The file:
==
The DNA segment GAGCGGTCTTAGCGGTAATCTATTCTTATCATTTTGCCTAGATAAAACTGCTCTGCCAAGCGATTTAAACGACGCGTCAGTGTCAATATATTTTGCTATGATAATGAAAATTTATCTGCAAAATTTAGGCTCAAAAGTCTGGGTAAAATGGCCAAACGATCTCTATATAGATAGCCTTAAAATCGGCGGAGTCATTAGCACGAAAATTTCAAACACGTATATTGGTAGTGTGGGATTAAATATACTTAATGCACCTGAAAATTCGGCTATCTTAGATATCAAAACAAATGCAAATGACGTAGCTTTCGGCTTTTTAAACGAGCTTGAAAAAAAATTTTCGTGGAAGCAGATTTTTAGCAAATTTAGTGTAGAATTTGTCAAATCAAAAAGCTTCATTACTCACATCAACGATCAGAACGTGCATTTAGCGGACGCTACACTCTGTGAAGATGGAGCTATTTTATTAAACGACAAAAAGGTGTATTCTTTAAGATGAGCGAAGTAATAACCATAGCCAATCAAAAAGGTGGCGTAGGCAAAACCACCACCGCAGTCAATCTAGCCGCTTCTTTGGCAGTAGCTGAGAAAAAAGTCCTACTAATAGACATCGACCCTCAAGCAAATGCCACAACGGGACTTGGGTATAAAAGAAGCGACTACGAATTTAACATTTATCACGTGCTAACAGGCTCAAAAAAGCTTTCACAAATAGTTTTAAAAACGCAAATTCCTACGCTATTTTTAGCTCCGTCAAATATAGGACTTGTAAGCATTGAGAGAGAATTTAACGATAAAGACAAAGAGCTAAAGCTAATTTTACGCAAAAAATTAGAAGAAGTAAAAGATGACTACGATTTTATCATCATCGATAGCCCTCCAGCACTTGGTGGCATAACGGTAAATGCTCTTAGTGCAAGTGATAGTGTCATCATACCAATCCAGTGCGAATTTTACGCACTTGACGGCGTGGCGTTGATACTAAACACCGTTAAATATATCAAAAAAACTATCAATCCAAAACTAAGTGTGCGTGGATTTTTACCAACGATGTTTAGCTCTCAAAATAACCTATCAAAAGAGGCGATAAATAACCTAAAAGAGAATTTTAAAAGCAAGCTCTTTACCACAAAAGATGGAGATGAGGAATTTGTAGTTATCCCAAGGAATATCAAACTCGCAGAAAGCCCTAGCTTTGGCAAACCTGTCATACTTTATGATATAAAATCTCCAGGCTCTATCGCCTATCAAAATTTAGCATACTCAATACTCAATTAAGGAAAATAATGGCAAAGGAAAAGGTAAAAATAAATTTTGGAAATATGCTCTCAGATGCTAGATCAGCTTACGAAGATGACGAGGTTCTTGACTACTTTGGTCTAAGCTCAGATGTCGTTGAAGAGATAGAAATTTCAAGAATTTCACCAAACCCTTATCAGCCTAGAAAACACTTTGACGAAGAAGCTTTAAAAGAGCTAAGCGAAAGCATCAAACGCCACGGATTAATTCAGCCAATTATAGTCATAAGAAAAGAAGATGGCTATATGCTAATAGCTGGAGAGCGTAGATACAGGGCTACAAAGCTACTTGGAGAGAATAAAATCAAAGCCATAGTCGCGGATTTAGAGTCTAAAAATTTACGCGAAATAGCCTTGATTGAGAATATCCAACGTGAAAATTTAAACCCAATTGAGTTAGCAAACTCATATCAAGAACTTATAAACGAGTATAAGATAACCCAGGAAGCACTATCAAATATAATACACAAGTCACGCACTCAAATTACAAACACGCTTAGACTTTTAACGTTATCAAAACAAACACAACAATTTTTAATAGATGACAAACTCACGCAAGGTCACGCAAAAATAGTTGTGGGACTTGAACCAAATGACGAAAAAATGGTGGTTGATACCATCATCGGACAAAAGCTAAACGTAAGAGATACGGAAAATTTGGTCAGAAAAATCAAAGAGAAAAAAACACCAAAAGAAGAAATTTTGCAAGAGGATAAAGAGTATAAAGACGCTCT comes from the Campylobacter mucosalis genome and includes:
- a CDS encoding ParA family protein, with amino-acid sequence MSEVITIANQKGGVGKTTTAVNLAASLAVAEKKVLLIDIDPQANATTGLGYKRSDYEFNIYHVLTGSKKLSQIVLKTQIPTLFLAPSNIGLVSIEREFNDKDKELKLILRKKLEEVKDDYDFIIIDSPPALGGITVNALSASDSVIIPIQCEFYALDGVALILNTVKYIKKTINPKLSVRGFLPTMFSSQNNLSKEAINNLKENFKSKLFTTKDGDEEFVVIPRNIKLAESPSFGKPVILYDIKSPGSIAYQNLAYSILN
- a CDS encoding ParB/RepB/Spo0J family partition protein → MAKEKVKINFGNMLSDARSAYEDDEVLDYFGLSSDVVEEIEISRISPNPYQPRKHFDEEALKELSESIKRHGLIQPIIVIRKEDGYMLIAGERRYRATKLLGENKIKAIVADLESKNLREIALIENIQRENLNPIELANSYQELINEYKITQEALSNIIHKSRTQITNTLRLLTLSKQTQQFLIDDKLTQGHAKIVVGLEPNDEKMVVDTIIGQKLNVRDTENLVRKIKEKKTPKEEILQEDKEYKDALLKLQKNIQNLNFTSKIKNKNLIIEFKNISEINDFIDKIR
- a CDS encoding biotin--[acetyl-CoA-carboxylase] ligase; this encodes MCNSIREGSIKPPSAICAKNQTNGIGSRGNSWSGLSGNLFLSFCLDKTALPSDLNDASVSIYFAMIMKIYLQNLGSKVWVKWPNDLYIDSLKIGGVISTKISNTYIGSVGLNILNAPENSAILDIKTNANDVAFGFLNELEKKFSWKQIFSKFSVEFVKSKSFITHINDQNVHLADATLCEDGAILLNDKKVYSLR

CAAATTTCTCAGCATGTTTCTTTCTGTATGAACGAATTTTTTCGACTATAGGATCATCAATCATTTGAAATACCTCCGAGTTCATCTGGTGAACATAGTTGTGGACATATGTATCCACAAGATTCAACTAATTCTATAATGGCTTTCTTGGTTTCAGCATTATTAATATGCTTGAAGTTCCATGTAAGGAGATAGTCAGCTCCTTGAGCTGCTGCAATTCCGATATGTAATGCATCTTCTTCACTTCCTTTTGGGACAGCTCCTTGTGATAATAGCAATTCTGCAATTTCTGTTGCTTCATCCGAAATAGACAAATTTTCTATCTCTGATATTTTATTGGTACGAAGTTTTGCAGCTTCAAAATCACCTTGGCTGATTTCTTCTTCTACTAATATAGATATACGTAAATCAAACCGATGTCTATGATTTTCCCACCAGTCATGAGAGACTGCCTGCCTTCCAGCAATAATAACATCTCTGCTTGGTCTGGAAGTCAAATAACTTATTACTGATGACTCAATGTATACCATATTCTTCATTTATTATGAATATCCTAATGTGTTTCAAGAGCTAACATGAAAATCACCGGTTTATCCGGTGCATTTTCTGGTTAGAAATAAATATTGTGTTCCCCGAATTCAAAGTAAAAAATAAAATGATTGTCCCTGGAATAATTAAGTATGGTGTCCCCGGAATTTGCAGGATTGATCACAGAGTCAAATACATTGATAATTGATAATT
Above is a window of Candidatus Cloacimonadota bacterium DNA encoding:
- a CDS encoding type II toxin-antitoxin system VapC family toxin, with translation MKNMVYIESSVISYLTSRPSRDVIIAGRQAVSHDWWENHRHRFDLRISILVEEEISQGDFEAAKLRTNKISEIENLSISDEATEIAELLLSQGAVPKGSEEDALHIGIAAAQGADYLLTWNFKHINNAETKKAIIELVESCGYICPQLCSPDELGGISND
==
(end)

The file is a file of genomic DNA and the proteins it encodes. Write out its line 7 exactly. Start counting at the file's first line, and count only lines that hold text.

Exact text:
- a CDS encoding type II toxin-antitoxin system VapC family toxin, with translation MKNMVYIESSVISYLTSRPSRDVIIAGRQAVSHDWWENHRHRFDLRISILVEEEISQGDFEAAKLRTNKISEIENLSISDEATEIAELLLSQGAVPKGSEEDALHIGIAAAQGADYLLTWNFKHINNAETKKAIIELVESCGYICPQLCSPDELGGISND